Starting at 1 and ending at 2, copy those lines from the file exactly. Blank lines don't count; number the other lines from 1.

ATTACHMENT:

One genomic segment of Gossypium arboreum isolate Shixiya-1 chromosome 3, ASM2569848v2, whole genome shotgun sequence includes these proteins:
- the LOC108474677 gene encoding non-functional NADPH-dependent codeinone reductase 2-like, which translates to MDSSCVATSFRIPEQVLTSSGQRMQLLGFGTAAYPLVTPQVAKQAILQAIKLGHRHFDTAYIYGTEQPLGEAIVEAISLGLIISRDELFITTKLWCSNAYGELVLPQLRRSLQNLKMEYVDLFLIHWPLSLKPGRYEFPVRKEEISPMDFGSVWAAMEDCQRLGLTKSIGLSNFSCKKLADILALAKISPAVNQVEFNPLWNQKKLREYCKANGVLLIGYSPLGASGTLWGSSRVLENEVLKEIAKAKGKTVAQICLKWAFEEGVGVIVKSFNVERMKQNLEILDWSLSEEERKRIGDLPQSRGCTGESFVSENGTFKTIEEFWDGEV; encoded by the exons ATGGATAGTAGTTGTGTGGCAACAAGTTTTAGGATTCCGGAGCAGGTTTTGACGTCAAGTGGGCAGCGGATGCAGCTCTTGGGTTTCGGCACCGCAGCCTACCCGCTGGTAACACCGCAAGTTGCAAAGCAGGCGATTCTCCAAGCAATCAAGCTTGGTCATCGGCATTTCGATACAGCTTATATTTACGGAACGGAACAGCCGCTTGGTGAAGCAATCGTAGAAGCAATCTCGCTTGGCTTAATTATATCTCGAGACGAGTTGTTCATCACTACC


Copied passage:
One genomic segment of Gossypium arboreum isolate Shixiya-1 chromosome 3, ASM2569848v2, whole genome shotgun sequence includes these proteins:
- the LOC108474677 gene encoding non-functional NADPH-dependent codeinone reductase 2-like, which translates to MDSSCVATSFRIPEQVLTSSGQRMQLLGFGTAAYPLVTPQVAKQAILQAIKLGHRHFDTAYIYGTEQPLGEAIVEAISLGLIISRDELFITTKLWCSNAYGELVLPQLRRSLQNLKMEYVDLFLIHWPLSLKPGRYEFPVRKEEISPMDFGSVWAAMEDCQRLGLTKSIGLSNFSCKKLADILALAKISPAVNQVEFNPLWNQKKLREYCKANGVLLIGYSPLGASGTLWGSSRVLENEVLKEIAKAKGKTVAQICLKWAFEEGVGVIVKSFNVERMKQNLEILDWSLSEEERKRIGDLPQSRGCTGESFVSENGTFKTIEEFWDGEV; encoded by the exons ATGGATAGTAGTTGTGTGGCAACAAGTTTTAGGATTCCGGAGCAGGTTTTGACGTCAAGTGGGCAGCGGATGCAGCTCTTGGGTTTCGGCACCGCAGCCTACCCGCTGGTAACACCGCAAGTTGCAAAGCAGGCGATTCTCCAAGCAATCAAGCTTGGTCATCGGCATTTCGATACAGCTTATATTTACGGAACGGAACAGCCGCTTGGTGAAGCAATCGTAGAAGCAATCTCGCTTGGCTTAATTATATCTCGAGACGAGTTGTTCATCACTACC